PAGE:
• And more


Wenge wood is known not only for its visual appeal, color, and rich partridge wood pattern but also for its medicinal purposes in traditional medicine of Central Africa. The bark of millettia laurentii is used to create remedies that treat diabetes, skin issues, fever, rheumatism, hernia, liver complaints, constipation and more. It is also reported that it can create remedies for reducing sores, smallpox, epilepsy, abscesses, and more.

Modern scientific studies have confirmed the presence of several isoflavones and alkaloids in its bark and seed. Some of its components also have insecticidal properties.

Its stem cuttings are also widely used to create cultivated live fences, and formerly cultivated land can be restored using millettia laurentii as one of the first pioneer plants. Bees also frequent this tree, which benefits the production of honey.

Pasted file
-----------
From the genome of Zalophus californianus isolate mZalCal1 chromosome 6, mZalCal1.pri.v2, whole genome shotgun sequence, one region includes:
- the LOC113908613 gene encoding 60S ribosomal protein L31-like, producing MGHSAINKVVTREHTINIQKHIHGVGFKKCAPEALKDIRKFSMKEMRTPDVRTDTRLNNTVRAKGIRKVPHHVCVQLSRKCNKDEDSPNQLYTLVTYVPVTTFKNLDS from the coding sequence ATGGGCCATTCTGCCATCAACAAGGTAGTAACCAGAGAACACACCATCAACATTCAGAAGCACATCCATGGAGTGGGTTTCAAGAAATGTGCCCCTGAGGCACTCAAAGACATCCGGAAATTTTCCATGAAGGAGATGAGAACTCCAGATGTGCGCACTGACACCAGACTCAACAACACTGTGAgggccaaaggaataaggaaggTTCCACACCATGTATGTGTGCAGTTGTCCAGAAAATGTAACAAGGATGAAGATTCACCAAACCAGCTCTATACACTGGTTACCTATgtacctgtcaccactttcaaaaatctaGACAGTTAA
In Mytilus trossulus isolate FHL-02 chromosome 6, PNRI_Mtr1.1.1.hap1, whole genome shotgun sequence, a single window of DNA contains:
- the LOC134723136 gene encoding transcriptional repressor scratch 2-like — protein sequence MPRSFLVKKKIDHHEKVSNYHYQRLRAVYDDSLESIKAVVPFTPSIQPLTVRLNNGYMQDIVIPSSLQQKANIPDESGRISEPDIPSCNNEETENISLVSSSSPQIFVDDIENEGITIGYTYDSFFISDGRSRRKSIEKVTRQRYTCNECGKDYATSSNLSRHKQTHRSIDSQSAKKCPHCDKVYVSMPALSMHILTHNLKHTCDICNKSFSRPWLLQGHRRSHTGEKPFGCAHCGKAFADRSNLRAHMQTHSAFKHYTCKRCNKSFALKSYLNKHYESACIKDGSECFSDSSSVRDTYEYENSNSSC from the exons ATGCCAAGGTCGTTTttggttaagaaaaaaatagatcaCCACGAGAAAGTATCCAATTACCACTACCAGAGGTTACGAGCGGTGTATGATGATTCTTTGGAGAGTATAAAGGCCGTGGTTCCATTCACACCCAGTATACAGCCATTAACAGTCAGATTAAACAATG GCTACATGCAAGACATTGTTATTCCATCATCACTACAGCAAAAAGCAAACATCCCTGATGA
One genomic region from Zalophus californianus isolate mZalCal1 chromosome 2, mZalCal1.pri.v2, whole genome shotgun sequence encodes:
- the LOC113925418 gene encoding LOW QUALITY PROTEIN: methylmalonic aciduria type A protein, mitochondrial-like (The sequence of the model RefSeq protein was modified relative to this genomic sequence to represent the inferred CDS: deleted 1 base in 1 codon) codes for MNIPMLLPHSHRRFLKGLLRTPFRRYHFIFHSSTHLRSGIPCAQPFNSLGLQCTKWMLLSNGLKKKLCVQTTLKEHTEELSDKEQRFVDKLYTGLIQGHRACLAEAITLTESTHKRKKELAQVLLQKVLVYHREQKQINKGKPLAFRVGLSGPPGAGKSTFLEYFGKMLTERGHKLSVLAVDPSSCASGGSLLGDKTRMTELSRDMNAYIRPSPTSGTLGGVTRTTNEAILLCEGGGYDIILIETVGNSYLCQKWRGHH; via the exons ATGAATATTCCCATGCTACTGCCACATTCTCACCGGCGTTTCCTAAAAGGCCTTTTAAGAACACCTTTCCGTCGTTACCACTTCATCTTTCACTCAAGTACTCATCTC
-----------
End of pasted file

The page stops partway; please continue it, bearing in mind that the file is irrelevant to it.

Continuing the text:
A high list of positives cannot hide some disadvantages of wenge wood. Since it is so strong, it can very easily blunt woodworking tools and can be very hard for manual hand cutting and polishing. Non-carbide tools used for cutting wenge wood need constant sharpening, and sanding attempts that are not sanitized quickly can become ingrained due to the effect of internal oils that quickly harden the wood surface. Staining can also be an issue.

One of the biggest problems during wenge wood cutting is the poisonous effect of its dust. Wenge dust is well documented in its ability to cause dermatological and respiratory allergic reactions, including strong flare-ups. Breathing of wenge sawdust can cause various medical issues such as irritation of the eyes, abdominal cramps, and more. Cuts made from wenge splinters do not heal quickly and have a higher chance of causing infections than splinters from almost any commonly used wood type in woodworking.

Wenge Wood
Wenge Wood Structure
Wenge Wood Color
Wenge Quartersawn Surface